Divorce and travel with children

When divorce hits your family, it introduces all kinds of new challenges. Now that you’re a single parent, you’re taking on double duty in areas where you used to have another parent helping out. It’s often harder to maintain family traditions – including travel and vacations. But if you’re still financially able to take a vacation with your kids as a single parent, it can be an amazing and rewarding experience. Now more than ever, you could use a getaway – and time together to strengthen bonds and establish new family memories.

 

 

But before you grab your passport and head for the airport – don’t forget that you may have some additional paperwork considerations now that you’re traveling with your children after divorce.¬†Your Sensei has heard from some of his divorced friends that did NOT realize this, and who had their vacation plans ruined before they even began – because they were blocked at security, bags and kids and all. Why? The parent didn’t have a signed and notarized letter of consent from the other parent granting permission to take the kids out of the country.

 

 

Ugh. Anyone who has ever gone through an airport with their kids – single or divorced – can imagine what an awful scenario this would be. You’re all excited to get somewhere, you’re all packed up, kids are (hopefully) maintaining good moods while waiting in line – and then in one moment a TSA official tells you you’re not going anywhere.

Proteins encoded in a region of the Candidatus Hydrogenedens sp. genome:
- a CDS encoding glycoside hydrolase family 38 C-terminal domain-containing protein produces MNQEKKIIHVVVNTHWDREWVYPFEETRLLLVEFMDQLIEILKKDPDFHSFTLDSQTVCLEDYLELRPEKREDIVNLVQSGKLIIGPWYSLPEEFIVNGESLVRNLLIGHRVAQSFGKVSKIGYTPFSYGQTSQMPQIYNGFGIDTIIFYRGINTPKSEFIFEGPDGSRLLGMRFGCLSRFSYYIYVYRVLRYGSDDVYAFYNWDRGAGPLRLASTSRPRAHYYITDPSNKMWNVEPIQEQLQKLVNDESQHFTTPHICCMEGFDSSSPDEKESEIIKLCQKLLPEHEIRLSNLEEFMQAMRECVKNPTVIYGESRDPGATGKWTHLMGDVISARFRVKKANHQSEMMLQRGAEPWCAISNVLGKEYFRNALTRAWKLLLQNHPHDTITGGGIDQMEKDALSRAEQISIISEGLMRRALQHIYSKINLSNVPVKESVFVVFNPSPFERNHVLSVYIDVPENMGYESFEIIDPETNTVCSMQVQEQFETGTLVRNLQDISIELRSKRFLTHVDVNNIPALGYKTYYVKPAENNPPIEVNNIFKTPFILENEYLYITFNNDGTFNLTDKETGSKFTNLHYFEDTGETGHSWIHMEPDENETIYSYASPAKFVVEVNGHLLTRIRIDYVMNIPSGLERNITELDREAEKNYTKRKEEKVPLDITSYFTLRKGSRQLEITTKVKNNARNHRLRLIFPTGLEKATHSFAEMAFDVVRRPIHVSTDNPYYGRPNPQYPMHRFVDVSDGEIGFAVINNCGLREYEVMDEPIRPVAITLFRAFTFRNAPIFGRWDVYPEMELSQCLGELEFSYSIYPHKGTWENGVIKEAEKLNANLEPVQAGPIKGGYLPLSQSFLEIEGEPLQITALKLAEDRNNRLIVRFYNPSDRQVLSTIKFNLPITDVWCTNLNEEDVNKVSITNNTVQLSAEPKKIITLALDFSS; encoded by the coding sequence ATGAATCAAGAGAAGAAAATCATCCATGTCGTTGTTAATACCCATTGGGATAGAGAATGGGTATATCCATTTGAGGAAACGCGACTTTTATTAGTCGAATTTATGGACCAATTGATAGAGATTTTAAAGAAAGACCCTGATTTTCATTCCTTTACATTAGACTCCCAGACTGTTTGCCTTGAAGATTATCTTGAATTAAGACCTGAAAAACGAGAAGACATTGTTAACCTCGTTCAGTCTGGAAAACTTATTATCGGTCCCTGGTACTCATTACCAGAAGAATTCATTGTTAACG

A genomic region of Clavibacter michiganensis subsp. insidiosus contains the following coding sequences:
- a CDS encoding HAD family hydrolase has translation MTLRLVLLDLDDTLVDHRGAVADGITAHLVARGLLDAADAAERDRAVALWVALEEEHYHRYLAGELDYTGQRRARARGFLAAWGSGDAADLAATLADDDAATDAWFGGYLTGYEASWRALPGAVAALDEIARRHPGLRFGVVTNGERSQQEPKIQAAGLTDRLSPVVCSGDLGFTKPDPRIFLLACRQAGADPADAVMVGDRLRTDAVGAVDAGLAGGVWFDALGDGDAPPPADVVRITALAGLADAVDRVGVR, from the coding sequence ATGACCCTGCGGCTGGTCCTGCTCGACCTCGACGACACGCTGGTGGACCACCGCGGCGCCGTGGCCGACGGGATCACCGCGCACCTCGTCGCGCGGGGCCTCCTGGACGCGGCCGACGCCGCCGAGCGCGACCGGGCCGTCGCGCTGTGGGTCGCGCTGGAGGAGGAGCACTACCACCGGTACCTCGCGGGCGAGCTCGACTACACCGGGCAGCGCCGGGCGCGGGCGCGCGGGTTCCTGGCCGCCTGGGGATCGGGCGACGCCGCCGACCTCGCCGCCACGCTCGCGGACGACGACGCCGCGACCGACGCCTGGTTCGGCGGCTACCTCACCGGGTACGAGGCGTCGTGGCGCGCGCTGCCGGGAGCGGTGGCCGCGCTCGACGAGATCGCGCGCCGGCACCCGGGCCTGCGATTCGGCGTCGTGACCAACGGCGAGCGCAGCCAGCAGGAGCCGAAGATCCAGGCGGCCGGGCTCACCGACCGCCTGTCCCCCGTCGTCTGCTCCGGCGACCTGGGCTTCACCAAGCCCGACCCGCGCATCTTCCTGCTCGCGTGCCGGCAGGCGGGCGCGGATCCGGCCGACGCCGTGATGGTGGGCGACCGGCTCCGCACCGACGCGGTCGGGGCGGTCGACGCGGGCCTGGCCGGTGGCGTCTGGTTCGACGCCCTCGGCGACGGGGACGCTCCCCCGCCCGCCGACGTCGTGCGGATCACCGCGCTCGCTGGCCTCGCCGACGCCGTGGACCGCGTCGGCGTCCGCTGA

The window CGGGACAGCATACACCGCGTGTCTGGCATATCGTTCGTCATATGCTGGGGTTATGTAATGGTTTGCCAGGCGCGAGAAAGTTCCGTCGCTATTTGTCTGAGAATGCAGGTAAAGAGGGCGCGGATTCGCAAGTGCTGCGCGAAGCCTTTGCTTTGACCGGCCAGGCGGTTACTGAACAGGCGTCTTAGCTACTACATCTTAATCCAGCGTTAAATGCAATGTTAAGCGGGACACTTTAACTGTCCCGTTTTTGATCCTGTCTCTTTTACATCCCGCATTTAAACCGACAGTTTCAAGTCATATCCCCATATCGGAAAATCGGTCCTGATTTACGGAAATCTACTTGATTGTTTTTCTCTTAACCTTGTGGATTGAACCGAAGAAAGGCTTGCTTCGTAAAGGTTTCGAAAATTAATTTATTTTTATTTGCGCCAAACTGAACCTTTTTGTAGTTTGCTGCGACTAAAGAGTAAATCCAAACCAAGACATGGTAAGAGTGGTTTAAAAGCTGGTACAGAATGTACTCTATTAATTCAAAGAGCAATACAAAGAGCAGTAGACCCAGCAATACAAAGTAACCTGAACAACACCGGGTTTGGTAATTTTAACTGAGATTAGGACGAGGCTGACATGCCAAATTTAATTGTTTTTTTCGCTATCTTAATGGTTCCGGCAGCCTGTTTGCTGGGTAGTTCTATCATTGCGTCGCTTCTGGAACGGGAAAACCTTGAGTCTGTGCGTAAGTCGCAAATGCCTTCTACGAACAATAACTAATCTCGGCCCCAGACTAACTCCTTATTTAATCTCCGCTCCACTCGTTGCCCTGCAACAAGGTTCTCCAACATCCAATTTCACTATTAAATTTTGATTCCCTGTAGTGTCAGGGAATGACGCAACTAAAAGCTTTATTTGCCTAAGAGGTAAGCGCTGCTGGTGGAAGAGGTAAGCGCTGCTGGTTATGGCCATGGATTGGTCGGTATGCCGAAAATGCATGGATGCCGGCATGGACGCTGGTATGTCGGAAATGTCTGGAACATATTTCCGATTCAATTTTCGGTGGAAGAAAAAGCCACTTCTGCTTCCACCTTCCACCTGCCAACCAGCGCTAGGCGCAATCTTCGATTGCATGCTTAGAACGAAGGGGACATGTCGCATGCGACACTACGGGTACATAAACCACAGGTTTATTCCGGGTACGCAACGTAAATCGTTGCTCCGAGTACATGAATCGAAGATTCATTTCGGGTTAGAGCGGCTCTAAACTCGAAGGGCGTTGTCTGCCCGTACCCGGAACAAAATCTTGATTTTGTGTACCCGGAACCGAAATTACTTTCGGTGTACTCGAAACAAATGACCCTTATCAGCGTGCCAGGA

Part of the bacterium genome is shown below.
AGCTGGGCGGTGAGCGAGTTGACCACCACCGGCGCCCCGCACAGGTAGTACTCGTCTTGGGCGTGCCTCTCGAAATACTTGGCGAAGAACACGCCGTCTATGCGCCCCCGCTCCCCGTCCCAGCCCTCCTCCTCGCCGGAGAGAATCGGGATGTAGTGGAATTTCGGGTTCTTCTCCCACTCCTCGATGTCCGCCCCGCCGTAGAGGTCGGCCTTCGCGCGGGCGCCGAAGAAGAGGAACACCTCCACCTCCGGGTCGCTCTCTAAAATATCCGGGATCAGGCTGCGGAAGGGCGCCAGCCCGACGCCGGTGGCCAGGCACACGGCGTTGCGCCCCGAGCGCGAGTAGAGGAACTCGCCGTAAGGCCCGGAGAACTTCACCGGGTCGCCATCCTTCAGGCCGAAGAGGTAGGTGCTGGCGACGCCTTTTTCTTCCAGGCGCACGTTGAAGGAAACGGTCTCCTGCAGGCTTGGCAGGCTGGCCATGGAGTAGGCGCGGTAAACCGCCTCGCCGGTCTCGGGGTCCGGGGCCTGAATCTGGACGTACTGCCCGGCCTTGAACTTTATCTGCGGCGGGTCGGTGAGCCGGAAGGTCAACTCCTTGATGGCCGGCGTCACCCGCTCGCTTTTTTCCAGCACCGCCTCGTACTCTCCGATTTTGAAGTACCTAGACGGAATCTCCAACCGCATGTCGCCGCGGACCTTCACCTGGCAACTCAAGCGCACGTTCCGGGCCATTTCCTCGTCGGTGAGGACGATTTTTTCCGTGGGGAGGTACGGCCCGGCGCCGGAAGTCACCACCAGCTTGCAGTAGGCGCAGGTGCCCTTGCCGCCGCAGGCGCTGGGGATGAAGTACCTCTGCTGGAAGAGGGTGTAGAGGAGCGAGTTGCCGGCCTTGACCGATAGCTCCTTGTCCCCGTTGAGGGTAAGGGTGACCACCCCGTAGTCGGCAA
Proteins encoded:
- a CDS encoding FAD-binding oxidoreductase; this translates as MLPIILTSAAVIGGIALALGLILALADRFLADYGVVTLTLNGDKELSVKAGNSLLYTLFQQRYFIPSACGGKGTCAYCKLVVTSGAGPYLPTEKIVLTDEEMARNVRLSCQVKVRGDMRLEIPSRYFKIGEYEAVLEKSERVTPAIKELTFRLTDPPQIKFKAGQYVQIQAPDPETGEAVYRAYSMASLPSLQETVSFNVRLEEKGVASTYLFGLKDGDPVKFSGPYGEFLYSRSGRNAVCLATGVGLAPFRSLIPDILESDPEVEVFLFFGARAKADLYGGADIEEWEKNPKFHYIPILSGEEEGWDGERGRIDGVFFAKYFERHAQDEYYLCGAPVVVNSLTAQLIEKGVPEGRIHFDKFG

Hopefully your divorce ended without any concerns about either parent harming the children. But because not every divorce works that way, there are rules in place intended to prevent one parent from leaving the country and taking their children with them without the other parent’s consent. Especially if you plan to travel internationally, now more than ever you need to make sure you’ve got written consent from the other parent before you go through security and get on an airplane. No letter, no boarding.

Do not let this happen to you. Figure out what you’ll need to present at the airport, and coordinate with your ex well ahead of time to make sure you’re covered.

Rules vary from country to country, and I encourage you to do further specific research on your own to find your specific requirements. But here are some general examples and resources:

Adding this simple but necessary additional step to your vacation travel planning can make the difference between a ruined vacation, and this:

 

 

How about you? Anyone have any other tips or advice for traveling single with children? Or worse – any horror stories about being blocked at security without that letter of consent?

 

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